There is currently no crisis more pressing than the eurozone and media handling is made more complicated given that anything said has an impact on jittery markets.
The euro was always a bad idea. That it happened at all was a triumph of political belligerence over economic reason. The governments of most EU countries jumped on board simply because they felt fearful of being left behind. Those countries that held a referendum, such as Sweden and Denmark, said no.
While EU governments were attracted to the idea of the euro, they never signed up to its consequences. Countries like Greece refused to accept the need for fiscal discipline and countries like Germany refused to accept that they would need to make major cash transfers to weaker economies. Evangelists for European integration would say a good crisis is the spur from which full political and fiscal union can follow. But, after the elections in Greece and France, such extraordinary talk sounds hollow and dangerous.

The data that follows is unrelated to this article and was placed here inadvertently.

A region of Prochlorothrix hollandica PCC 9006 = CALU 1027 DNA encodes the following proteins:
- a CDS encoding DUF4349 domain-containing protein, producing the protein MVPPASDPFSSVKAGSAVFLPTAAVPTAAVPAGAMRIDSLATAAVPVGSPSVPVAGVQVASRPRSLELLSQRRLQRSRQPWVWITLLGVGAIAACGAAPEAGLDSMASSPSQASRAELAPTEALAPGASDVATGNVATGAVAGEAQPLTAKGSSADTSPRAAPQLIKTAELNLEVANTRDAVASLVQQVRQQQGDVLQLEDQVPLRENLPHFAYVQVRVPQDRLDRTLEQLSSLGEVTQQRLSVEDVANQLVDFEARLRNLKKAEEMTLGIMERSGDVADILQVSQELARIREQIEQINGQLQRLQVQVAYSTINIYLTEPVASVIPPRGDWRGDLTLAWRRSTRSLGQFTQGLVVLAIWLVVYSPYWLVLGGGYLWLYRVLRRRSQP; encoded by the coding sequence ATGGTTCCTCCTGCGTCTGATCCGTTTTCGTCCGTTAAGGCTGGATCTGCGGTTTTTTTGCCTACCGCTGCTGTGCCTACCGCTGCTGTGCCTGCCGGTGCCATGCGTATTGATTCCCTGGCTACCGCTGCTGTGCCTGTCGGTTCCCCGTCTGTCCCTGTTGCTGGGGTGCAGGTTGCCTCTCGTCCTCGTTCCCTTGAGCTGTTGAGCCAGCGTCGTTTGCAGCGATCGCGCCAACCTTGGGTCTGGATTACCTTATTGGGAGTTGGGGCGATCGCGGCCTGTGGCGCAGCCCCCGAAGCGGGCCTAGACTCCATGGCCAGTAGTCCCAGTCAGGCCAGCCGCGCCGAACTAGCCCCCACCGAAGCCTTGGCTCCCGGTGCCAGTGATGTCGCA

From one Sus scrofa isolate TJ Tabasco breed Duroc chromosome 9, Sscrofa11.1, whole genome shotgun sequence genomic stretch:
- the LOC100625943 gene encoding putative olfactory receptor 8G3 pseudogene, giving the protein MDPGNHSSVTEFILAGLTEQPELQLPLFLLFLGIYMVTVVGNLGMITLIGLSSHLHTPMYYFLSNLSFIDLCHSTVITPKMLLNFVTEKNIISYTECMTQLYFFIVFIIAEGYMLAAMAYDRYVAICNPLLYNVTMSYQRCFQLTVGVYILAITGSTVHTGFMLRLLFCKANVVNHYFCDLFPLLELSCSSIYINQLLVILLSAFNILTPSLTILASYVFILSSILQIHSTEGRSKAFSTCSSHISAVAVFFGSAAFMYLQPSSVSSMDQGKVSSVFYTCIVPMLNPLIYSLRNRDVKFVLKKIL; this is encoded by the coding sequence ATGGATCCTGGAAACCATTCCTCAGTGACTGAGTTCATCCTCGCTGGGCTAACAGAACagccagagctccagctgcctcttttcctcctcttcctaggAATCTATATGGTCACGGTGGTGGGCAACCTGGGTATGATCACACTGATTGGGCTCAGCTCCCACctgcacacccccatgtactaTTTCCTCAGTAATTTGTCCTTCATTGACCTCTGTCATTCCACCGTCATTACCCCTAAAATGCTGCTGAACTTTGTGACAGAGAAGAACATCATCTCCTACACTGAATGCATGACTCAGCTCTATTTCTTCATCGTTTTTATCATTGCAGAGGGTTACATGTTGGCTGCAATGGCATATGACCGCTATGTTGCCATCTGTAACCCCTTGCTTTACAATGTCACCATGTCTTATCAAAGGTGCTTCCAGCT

While Britain was sensible enough not to join the euro, it cannot isolate itself from the consequences of a break-up. British banks have an exposure of some EUR700bn to the eurozone and the uncertainty surrounding the future of the euro is affecting confidence in the economy. The Government cannot control events but must adopt the right stance to allow it to respond to them. Publicly it is right to say what is required for the euro to survive but, privately, it ought to be war gaming how a partial break-up could be managed.
The Government must also start articulating an alternative strategic vision for the future of the EU.
The relentless focus on 'ever closer union' has proved disastrous and we need a new direction. The Government has just started work on examining the balance of competencies held by the EU with a view to taking powers back in any post-euro settlement. Not before time.
George Eustice is Conservative MP for Camborne and Redruth and a former press secretary to David Cameron.